EU - Fisheries in Europe are further progressing to sustainability in the North and West of the European Union.
More fish can be harvested, thereby contributing to improved revenues for our fishermen and their communities. However, in the Mediterranean Sea, serious problems of overfishing continue to persist.
These are the key messages that Karmenu Vella, European Commissioner for Maritime Affairs and Fisheries, passes in this year's report on the state of fish stocks and the preparation for setting next years' fish quotas.
Commissioner Vella stated: "The visible success in northern fisheries proves that sustainable fisheries management is possible. Together with the fishermen we now need to consolidate the positive results and achieve the goals of the new Common Fisheries Policy. Our efforts in the Mediterranean need to be stepped up.. We need to develop Union management plans and more effective regional plans. But only when we address the situation in our Member States, will we gain the necessary credibility to start discussing with our partners in the Mediterranean.”
The document is now open to the views of stakeholders via an online public consultation. The Commission will make its proposals for the 2016 fishing opportunities during the autumn.
In its annual reporting on the state of the resources, the Commission highlights two different situations:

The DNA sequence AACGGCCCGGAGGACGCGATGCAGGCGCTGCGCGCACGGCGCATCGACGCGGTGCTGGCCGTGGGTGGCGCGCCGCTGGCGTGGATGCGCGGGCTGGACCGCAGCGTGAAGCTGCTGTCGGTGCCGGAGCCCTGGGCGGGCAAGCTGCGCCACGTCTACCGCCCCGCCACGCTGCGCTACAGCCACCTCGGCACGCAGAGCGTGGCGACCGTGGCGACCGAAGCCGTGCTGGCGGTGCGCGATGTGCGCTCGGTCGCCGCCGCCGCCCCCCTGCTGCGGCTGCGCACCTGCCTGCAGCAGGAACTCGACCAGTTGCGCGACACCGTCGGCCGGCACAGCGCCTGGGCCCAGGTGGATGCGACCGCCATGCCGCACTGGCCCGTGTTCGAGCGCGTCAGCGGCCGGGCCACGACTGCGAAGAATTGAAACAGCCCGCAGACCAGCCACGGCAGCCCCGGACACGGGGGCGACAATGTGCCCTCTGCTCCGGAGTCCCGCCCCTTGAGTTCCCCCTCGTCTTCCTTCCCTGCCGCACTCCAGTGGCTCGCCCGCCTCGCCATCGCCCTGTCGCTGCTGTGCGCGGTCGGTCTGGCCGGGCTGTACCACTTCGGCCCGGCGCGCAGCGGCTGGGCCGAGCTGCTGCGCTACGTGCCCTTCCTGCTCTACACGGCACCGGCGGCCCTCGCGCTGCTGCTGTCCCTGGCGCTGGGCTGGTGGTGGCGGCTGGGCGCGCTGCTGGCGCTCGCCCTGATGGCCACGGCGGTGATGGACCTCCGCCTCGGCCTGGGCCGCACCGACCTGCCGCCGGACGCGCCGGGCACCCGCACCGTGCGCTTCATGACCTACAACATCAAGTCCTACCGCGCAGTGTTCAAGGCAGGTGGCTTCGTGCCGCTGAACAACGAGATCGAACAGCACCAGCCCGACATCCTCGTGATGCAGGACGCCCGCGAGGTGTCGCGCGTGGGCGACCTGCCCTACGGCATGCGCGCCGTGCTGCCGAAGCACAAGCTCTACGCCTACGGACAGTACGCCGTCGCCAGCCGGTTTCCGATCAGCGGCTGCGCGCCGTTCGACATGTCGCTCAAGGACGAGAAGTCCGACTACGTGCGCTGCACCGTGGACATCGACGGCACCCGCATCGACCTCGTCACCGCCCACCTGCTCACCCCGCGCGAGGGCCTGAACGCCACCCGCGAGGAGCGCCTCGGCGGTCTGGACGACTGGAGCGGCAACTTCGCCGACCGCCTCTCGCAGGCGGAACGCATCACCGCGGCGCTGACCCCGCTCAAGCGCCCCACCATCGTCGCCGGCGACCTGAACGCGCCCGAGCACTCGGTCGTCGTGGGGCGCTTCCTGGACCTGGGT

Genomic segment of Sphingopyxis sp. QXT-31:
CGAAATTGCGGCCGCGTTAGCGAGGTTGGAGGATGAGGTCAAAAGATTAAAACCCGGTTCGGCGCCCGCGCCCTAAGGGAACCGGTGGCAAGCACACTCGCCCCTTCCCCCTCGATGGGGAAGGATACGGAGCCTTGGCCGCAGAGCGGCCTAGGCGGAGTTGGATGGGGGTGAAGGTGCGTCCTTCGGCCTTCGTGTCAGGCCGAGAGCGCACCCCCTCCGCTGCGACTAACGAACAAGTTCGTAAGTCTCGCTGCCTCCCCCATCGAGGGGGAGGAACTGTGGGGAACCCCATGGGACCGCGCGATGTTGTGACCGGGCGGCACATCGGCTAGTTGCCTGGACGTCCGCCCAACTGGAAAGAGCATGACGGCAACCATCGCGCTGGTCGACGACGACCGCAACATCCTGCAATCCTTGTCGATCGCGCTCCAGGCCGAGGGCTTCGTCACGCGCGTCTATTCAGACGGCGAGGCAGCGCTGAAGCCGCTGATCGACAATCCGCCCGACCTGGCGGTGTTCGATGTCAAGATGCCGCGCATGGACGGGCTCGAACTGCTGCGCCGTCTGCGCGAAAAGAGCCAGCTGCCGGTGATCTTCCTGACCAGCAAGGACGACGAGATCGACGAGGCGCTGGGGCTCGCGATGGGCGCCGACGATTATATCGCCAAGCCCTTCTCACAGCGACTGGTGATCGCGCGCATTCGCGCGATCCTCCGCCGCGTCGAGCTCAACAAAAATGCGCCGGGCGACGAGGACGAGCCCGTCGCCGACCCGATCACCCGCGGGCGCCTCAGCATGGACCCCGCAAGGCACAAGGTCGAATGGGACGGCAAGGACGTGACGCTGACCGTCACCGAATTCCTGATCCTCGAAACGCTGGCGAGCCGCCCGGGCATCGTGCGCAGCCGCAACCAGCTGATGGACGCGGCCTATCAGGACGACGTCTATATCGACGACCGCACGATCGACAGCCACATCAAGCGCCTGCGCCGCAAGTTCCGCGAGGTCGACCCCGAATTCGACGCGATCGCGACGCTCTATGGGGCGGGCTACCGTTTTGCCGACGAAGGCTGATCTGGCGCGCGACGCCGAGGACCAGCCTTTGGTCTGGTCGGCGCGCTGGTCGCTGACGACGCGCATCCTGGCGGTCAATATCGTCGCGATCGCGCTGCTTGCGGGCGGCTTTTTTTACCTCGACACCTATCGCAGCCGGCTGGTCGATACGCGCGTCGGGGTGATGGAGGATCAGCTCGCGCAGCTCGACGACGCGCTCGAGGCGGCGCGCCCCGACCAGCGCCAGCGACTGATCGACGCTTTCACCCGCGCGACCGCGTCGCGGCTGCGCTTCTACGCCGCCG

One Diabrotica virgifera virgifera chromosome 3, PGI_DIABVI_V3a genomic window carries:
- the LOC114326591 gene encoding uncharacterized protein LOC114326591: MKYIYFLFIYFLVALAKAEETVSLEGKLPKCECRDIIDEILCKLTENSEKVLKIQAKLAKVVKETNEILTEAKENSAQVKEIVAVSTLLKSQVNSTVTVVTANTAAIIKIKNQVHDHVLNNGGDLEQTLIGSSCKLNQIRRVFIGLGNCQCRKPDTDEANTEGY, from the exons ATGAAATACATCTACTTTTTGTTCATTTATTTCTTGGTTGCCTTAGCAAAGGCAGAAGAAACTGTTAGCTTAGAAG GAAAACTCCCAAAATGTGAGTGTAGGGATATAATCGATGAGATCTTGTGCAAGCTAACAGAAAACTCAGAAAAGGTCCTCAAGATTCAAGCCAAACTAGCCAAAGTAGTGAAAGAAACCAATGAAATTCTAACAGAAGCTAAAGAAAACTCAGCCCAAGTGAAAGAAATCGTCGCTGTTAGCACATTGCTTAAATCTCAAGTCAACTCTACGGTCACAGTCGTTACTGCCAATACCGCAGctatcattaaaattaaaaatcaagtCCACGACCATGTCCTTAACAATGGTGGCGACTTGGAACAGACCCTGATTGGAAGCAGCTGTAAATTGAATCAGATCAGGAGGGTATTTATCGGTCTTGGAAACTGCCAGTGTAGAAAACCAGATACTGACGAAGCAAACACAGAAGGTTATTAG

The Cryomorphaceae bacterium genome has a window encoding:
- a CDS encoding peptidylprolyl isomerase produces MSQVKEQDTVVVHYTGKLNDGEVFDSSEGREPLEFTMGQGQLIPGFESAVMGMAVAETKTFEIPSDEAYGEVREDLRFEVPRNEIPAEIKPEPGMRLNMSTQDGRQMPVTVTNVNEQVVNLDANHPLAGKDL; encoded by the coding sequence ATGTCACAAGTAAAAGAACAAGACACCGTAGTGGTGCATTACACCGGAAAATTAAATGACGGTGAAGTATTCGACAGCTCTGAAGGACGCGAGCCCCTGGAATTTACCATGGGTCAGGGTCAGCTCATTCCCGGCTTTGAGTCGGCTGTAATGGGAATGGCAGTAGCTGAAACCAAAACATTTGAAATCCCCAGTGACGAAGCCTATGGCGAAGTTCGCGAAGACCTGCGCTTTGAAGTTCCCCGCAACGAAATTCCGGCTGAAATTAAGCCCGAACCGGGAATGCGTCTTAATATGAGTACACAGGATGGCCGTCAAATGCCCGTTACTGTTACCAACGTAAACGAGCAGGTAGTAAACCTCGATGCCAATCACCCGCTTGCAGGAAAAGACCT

- There is good news in the Northeast Atlantic area, the North Sea and the Baltic Seas where more than 50 per cent of fisheries (32 out of 62 MSY-assessed stocks) were at sustainable levels in 2014, compared to only 14 per cent in 2009. They include many of the commercially important stocks.
- The fish stocks in the Mediterranean show a dismal picture: 93per cent of the assessed stocks are not sustainably fished. The situation is similar for stocks fished by fishermen from the EU only, and stocks shared with fishermen of third countries. The Black Sea is in a comparable situation, with 86 per cent of the assessed stocks being overfished.
The Commission confirms its commitment to bring all fisheries as soon as possible to levels that correspond to maximum sustainable yields (MSY). This core objective of the new Common Fisheries Policy will contribute to reaching good environmental status in our seas by 2020 at the latest.
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